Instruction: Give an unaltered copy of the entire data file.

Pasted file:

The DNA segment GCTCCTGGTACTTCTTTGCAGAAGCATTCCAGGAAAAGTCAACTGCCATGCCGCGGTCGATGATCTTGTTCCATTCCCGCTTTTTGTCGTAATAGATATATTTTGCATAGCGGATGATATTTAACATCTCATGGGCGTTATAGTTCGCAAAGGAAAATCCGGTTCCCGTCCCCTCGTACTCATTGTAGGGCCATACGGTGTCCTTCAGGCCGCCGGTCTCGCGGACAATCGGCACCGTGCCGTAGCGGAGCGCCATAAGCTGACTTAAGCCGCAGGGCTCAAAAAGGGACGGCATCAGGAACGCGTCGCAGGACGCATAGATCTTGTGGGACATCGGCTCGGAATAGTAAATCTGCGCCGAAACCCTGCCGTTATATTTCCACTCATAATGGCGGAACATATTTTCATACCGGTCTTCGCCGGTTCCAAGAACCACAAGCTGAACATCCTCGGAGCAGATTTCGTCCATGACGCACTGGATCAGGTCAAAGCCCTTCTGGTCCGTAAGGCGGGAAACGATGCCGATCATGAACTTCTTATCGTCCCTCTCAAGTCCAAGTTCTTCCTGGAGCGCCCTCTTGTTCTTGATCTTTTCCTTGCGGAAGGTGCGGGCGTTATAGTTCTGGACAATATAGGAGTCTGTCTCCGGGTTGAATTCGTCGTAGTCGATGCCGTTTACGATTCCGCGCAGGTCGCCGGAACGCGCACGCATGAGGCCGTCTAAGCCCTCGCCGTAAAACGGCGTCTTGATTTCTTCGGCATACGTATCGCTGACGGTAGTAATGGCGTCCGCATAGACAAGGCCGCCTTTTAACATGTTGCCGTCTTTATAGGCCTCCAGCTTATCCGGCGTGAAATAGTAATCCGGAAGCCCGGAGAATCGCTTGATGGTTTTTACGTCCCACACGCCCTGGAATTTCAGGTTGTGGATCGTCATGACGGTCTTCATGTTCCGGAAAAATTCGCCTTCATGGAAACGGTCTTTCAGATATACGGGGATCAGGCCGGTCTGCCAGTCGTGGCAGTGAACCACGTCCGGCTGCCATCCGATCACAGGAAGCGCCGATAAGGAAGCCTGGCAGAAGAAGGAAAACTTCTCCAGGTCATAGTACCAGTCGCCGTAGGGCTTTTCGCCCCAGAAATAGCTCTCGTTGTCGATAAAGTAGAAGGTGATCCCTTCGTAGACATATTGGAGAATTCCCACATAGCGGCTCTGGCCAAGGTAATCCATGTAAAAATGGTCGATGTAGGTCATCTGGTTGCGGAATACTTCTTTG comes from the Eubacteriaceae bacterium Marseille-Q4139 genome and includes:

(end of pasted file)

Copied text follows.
The DNA segment GCTCCTGGTACTTCTTTGCAGAAGCATTCCAGGAAAAGTCAACTGCCATGCCGCGGTCGATGATCTTGTTCCATTCCCGCTTTTTGTCGTAATAGATATATTTTGCATAGCGGATGATATTTAACATCTCATGGGCGTTATAGTTCGCAAAGGAAAATCCGGTTCCCGTCCCCTCGTACTCATTGTAGGGCCATACGGTGTCCTTCAGGCCGCCGGTCTCGCGGACAATCGGCACCGTGCCGTAGCGGAGCGCCATAAGCTGACTTAAGCCGCAGGGCTCAAAAAGGGACGGCATCAGGAACGCGTCGCAGGACGCATAGATCTTGTGGGACATCGGCTCGGAATAGTAAATCTGCGCCGAAACCCTGCCGTTATATTTCCACTCATAATGGCGGAACATATTTTCATACCGGTCTTCGCCGGTTCCAAGAACCACAAGCTGAACATCCTCGGAGCAGATTTCGTCCATGACGCACTGGATCAGGTCAAAGCCCTTCTGGTCCGTAAGGCGGGAAACGATGCCGATCATGAACTTCTTATCGTCCCTCTCAAGTCCAAGTTCTTCCTGGAGCGCCCTCTTGTTCTTGATCTTTTCCTTGCGGAAGGTGCGGGCGTTATAGTTCTGGACAATATAGGAGTCTGTCTCCGGGTTGAATTCGTCGTAGTCGATGCCGTTTACGATTCCGCGCAGGTCGCCGGAACGCGCACGCATGAGGCCGTCTAAGCCCTCGCCGTAAAACGGCGTCTTGATTTCTTCGGCATACGTATCGCTGACGGTAGTAATGGCGTCCGCATAGACAAGGCCGCCTTTTAACATGTTGCCGTCTTTATAGGCCTCCAGCTTATCCGGCGTGAAATAGTAATCCGGAAGCCCGGAGAATCGCTTGATGGTTTTTACGTCCCACACGCCCTGGAATTTCAGGTTGTGGATCGTCATGACGGTCTTCATGTTCCGGAAAAATTCGCCTTCATGGAAACGGTCTTTCAGATATACGGGGATCAGGCCGGTCTGCCAGTCGTGGCAGTGAACCACGTCCGGCTGCCATCCGATCACAGGAAGCGCCGATAAGGAAGCCTGGCAGAAGAAGGAAAACTTCTCCAGGTCATAGTACCAGTCGCCGTAGGGCTTTTCGCCCCAGAAATAGCTCTCGTTGTCGATAAAGTAGAAGGTGATCCCTTCGTAGACATATTGGAGAATTCCCACATAGCGGCTCTGGCCAAGGTAATCCATGTAAAAATGGTCGATGTAGGTCATCTGGTTGCGGAATACTTCTTTG comes from the Eubacteriaceae bacterium Marseille-Q4139 genome and includes: